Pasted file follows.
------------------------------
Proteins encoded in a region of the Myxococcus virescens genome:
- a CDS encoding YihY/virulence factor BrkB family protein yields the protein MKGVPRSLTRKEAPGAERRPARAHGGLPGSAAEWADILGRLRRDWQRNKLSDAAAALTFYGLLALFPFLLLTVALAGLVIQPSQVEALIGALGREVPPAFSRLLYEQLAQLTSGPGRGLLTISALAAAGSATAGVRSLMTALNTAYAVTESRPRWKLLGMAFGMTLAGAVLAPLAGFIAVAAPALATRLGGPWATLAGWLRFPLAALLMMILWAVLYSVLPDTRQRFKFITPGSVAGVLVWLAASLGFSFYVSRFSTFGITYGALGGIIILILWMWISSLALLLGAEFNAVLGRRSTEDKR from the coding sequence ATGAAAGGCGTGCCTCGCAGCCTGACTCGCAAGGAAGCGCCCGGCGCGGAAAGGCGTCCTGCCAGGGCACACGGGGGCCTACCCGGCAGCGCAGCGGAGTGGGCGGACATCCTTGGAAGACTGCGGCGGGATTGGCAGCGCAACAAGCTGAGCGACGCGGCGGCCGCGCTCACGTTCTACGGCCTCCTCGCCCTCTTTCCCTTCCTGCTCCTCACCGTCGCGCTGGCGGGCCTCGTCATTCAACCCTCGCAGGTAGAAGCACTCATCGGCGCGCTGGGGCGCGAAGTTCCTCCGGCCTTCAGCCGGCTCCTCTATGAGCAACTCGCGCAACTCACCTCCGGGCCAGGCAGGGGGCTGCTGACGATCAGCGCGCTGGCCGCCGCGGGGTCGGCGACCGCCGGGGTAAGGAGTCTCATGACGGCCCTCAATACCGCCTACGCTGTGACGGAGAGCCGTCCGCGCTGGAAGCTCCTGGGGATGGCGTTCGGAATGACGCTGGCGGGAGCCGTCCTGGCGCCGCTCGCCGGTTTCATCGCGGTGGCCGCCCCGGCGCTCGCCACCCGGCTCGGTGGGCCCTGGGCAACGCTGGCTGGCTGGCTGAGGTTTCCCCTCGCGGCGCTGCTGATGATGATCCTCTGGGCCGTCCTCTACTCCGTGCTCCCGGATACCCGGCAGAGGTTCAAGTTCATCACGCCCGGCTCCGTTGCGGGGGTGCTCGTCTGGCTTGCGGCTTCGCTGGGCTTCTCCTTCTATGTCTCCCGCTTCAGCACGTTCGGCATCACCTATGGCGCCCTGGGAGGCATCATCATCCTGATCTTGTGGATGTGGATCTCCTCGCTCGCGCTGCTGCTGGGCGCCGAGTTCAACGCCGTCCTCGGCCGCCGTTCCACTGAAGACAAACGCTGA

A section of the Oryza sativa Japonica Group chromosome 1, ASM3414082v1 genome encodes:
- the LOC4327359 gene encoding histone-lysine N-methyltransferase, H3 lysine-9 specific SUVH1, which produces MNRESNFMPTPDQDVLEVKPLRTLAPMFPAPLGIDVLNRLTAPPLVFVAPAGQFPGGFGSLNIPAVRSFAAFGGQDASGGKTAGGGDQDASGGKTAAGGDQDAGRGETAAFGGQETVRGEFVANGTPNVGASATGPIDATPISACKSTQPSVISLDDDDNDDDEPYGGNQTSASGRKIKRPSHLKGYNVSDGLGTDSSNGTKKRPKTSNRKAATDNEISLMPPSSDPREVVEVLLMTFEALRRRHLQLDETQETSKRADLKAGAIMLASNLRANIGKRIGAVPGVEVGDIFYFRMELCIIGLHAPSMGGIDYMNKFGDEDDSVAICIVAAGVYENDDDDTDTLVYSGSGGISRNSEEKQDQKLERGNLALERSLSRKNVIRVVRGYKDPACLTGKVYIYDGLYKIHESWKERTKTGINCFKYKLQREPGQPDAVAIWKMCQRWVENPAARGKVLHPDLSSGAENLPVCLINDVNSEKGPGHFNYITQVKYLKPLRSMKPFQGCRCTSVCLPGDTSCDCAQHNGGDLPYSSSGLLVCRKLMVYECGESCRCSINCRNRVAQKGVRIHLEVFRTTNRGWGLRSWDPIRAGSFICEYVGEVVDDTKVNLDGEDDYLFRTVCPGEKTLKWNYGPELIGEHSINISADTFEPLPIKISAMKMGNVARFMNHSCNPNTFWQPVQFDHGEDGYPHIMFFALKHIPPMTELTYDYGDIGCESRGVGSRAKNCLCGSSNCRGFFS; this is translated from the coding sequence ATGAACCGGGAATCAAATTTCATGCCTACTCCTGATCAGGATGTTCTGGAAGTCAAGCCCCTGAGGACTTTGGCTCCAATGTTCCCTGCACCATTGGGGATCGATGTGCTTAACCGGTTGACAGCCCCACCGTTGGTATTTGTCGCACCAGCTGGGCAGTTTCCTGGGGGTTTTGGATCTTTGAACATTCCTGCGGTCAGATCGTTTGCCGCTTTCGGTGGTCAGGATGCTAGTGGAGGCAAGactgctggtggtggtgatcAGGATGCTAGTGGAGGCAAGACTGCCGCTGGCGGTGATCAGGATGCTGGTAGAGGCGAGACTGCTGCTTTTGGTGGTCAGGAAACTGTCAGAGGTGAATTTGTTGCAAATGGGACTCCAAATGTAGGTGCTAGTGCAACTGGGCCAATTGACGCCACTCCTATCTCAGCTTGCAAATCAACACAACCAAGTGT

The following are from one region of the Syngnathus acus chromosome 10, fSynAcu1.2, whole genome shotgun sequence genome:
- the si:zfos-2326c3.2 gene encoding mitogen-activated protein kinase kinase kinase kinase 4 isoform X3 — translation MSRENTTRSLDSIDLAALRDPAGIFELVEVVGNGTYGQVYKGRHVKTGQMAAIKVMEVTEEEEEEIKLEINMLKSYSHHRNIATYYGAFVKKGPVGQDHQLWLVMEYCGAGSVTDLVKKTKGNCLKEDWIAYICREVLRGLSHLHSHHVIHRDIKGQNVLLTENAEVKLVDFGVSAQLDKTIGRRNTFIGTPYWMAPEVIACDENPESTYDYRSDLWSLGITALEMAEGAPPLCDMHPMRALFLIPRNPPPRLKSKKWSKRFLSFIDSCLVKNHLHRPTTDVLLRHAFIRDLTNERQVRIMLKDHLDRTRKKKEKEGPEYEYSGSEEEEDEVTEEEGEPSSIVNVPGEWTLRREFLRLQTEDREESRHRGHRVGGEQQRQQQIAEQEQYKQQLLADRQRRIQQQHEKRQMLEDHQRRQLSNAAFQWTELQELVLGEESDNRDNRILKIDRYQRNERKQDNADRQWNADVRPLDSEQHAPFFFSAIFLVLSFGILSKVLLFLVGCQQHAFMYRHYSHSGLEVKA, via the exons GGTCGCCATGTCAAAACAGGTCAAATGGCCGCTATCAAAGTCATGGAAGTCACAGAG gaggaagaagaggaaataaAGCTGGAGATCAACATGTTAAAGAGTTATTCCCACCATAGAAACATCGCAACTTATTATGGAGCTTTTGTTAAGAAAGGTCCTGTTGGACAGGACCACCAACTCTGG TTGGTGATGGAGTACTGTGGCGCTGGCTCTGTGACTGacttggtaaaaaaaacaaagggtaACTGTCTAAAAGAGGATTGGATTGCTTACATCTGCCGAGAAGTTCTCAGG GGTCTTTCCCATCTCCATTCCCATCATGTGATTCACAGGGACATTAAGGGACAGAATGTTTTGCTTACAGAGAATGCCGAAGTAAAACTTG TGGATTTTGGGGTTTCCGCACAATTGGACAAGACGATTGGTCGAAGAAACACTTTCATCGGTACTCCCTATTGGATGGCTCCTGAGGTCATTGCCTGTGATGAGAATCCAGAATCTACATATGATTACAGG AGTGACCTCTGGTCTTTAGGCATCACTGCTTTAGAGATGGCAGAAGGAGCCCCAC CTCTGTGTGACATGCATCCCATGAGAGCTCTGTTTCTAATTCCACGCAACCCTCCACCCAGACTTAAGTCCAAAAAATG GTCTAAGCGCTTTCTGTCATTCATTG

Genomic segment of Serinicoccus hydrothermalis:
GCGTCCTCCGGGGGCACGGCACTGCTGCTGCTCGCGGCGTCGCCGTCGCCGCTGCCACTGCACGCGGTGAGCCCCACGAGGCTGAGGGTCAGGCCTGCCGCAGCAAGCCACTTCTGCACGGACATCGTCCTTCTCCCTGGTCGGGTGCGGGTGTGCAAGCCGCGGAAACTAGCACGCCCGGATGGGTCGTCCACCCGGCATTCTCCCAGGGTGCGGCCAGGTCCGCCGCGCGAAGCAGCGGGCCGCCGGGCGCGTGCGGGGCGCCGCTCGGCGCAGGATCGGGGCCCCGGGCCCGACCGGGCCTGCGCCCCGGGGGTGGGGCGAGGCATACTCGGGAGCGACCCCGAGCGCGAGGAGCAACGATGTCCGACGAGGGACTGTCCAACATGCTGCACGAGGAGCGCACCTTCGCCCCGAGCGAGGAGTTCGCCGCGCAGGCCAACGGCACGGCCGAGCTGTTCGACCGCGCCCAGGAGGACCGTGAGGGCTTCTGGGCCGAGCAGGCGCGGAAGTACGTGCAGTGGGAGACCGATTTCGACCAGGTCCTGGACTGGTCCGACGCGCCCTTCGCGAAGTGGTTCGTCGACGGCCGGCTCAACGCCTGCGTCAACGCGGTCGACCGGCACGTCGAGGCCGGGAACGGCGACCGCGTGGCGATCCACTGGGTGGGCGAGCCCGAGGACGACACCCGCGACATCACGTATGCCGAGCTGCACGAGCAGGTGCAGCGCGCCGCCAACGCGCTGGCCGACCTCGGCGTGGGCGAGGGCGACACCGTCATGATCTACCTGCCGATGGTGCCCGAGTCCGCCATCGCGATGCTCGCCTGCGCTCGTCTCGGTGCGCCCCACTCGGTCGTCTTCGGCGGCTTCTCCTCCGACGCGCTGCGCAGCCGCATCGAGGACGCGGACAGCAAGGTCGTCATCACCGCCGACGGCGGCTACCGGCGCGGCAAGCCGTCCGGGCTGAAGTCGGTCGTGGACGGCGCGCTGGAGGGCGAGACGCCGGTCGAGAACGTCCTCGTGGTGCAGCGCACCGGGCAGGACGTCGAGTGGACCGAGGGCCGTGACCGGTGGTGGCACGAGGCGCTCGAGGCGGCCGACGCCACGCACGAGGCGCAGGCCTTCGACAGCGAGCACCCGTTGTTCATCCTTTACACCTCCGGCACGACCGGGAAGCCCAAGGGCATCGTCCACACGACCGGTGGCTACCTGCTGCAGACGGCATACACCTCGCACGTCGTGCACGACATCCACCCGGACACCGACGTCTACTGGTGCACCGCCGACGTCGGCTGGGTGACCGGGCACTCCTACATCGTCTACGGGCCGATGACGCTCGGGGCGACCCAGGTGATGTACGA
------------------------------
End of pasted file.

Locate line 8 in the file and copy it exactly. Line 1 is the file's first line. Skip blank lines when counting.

GCGTCCTCCGGGGGCACGGCACTGCTGCTGCTCGCGGCGTCGCCGTCGCCGCTGCCACTGCACGCGGTGAGCCCCACGAGGCTGAGGGTCAGGCCTGCCGCAGCAAGCCACTTCTGCACGGACATCGTCCTTCTCCCTGGTCGGGTGCGGGTGTGCAAGCCGCGGAAACTAGCACGCCCGGATGGGTCGTCCACCCGGCATTCTCCCAGGGTGCGGCCAGGTCCGCCGCGCGAAGCAGCGGGCCGCCGGGCGCGTGCGGGGCGCCGCTCGGCGCAGGATCGGGGCCCCGGGCCCGACCGGGCCTGCGCCCCGGGGGTGGGGCGAGGCATACTCGGGAGCGACCCCGAGCGCGAGGAGCAACGATGTCCGACGAGGGACTGTCCAACATGCTGCACGAGGAGCGCACCTTCGCCCCGAGCGAGGAGTTCGCCGCGCAGGCCAACGGCACGGCCGAGCTGTTCGACCGCGCCCAGGAGGACCGTGAGGGCTTCTGGGCCGAGCAGGCGCGGAAGTACGTGCAGTGGGAGACCGATTTCGACCAGGTCCTGGACTGGTCCGACGCGCCCTTCGCGAAGTGGTTCGTCGACGGCCGGCTCAACGCCTGCGTCAACGCGGTCGACCGGCACGTCGAGGCCGGGAACGGCGACCGCGTGGCGATCCACTGGGTGGGCGAGCCCGAGGACGACACCCGCGACATCACGTATGCCGAGCTGCACGAGCAGGTGCAGCGCGCCGCCAACGCGCTGGCCGACCTCGGCGTGGGCGAGGGCGACACCGTCATGATCTACCTGCCGATGGTGCCCGAGTCCGCCATCGCGATGCTCGCCTGCGCTCGTCTCGGTGCGCCCCACTCGGTCGTCTTCGGCGGCTTCTCCTCCGACGCGCTGCGCAGCCGCATCGAGGACGCGGACAGCAAGGTCGTCATCACCGCCGACGGCGGCTACCGGCGCGGCAAGCCGTCCGGGCTGAAGTCGGTCGTGGACGGCGCGCTGGAGGGCGAGACGCCGGTCGAGAACGTCCTCGTGGTGCAGCGCACCGGGCAGGACGTCGAGTGGACCGAGGGCCGTGACCGGTGGTGGCACGAGGCGCTCGAGGCGGCCGACGCCACGCACGAGGCGCAGGCCTTCGACAGCGAGCACCCGTTGTTCATCCTTTACACCTCCGGCACGACCGGGAAGCCCAAGGGCATCGTCCACACGACCGGTGGCTACCTGCTGCAGACGGCATACACCTCGCACGTCGTGCACGACATCCACCCGGACACCGACGTCTACTGGTGCACCGCCGACGTCGGCTGGGTGACCGGGCACTCCTACATCGTCTACGGGCCGATGACGCTCGGGGCGACCCAGGTGATGTACGA